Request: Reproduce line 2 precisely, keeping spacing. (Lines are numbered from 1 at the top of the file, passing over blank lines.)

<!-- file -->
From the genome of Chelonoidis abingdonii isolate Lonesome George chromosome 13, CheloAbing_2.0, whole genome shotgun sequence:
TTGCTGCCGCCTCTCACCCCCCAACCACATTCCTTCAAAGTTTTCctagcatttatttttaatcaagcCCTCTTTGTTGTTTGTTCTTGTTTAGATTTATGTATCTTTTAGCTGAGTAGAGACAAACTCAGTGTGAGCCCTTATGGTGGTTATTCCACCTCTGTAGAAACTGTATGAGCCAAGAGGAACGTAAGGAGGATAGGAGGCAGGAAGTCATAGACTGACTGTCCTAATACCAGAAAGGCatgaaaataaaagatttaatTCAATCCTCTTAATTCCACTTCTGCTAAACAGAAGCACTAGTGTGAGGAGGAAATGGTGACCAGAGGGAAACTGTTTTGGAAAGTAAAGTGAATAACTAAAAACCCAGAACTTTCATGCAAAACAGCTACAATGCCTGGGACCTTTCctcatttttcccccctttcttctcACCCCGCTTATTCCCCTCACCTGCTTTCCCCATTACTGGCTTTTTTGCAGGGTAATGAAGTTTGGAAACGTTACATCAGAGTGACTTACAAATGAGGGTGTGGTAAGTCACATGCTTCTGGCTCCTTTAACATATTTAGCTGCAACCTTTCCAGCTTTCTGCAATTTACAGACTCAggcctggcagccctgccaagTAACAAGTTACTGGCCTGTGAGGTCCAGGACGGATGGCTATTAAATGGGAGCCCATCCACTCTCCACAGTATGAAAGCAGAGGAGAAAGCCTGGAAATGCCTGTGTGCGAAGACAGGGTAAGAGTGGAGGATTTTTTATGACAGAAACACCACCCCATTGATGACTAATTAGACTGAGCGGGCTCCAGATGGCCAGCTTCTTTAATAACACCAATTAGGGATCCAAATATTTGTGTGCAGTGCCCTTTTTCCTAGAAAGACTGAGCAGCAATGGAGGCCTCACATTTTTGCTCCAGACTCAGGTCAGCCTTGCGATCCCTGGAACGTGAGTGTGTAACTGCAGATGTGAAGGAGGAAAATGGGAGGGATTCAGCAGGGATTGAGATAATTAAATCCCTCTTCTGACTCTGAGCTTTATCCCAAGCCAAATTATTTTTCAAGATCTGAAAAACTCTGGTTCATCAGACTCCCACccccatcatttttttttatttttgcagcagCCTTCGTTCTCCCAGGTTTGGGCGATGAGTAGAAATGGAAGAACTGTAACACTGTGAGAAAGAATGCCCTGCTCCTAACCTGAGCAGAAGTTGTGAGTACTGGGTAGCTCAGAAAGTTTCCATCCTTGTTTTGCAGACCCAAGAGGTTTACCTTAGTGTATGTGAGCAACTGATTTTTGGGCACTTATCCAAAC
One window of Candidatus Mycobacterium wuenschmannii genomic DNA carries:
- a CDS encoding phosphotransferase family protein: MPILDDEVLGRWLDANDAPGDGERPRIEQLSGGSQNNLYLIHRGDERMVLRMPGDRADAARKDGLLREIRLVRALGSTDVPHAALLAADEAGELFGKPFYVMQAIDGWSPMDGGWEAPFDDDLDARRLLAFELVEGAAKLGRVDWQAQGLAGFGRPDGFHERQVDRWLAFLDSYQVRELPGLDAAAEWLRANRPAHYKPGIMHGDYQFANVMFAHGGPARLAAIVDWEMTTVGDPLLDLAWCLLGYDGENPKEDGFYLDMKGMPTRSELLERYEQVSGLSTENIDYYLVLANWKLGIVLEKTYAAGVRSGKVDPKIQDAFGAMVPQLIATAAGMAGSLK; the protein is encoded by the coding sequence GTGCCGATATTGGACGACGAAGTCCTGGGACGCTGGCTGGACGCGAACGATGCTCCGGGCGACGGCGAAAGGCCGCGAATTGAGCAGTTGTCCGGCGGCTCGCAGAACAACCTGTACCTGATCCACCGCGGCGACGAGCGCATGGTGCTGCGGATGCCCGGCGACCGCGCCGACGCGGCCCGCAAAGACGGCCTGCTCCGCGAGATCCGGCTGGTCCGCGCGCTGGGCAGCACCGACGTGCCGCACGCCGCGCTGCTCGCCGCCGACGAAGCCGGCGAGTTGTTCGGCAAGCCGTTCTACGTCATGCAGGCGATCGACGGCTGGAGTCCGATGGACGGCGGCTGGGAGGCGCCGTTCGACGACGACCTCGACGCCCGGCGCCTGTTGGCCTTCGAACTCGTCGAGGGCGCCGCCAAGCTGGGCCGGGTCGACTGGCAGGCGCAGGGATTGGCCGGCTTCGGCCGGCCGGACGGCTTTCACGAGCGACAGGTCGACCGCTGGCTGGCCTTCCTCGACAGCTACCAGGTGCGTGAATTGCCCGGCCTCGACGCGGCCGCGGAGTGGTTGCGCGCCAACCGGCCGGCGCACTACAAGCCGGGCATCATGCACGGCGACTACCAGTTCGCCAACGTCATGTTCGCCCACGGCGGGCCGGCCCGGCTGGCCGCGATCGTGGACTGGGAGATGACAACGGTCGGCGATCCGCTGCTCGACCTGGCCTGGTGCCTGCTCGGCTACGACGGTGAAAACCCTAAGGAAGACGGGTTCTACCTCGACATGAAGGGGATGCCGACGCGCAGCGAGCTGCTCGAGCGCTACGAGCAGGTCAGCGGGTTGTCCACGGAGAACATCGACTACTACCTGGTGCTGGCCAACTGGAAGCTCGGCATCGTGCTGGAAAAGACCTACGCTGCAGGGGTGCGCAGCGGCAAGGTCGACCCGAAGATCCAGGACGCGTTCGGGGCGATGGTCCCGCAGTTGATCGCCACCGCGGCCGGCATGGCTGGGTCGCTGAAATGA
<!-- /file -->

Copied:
TTGCTGCCGCCTCTCACCCCCCAACCACATTCCTTCAAAGTTTTCctagcatttatttttaatcaagcCCTCTTTGTTGTTTGTTCTTGTTTAGATTTATGTATCTTTTAGCTGAGTAGAGACAAACTCAGTGTGAGCCCTTATGGTGGTTATTCCACCTCTGTAGAAACTGTATGAGCCAAGAGGAACGTAAGGAGGATAGGAGGCAGGAAGTCATAGACTGACTGTCCTAATACCAGAAAGGCatgaaaataaaagatttaatTCAATCCTCTTAATTCCACTTCTGCTAAACAGAAGCACTAGTGTGAGGAGGAAATGGTGACCAGAGGGAAACTGTTTTGGAAAGTAAAGTGAATAACTAAAAACCCAGAACTTTCATGCAAAACAGCTACAATGCCTGGGACCTTTCctcatttttcccccctttcttctcACCCCGCTTATTCCCCTCACCTGCTTTCCCCATTACTGGCTTTTTTGCAGGGTAATGAAGTTTGGAAACGTTACATCAGAGTGACTTACAAATGAGGGTGTGGTAAGTCACATGCTTCTGGCTCCTTTAACATATTTAGCTGCAACCTTTCCAGCTTTCTGCAATTTACAGACTCAggcctggcagccctgccaagTAACAAGTTACTGGCCTGTGAGGTCCAGGACGGATGGCTATTAAATGGGAGCCCATCCACTCTCCACAGTATGAAAGCAGAGGAGAAAGCCTGGAAATGCCTGTGTGCGAAGACAGGGTAAGAGTGGAGGATTTTTTATGACAGAAACACCACCCCATTGATGACTAATTAGACTGAGCGGGCTCCAGATGGCCAGCTTCTTTAATAACACCAATTAGGGATCCAAATATTTGTGTGCAGTGCCCTTTTTCCTAGAAAGACTGAGCAGCAATGGAGGCCTCACATTTTTGCTCCAGACTCAGGTCAGCCTTGCGATCCCTGGAACGTGAGTGTGTAACTGCAGATGTGAAGGAGGAAAATGGGAGGGATTCAGCAGGGATTGAGATAATTAAATCCCTCTTCTGACTCTGAGCTTTATCCCAAGCCAAATTATTTTTCAAGATCTGAAAAACTCTGGTTCATCAGACTCCCACccccatcatttttttttatttttgcagcagCCTTCGTTCTCCCAGGTTTGGGCGATGAGTAGAAATGGAAGAACTGTAACACTGTGAGAAAGAATGCCCTGCTCCTAACCTGAGCAGAAGTTGTGAGTACTGGGTAGCTCAGAAAGTTTCCATCCTTGTTTTGCAGACCCAAGAGGTTTACCTTAGTGTATGTGAGCAACTGATTTTTGGGCACTTATCCAAAC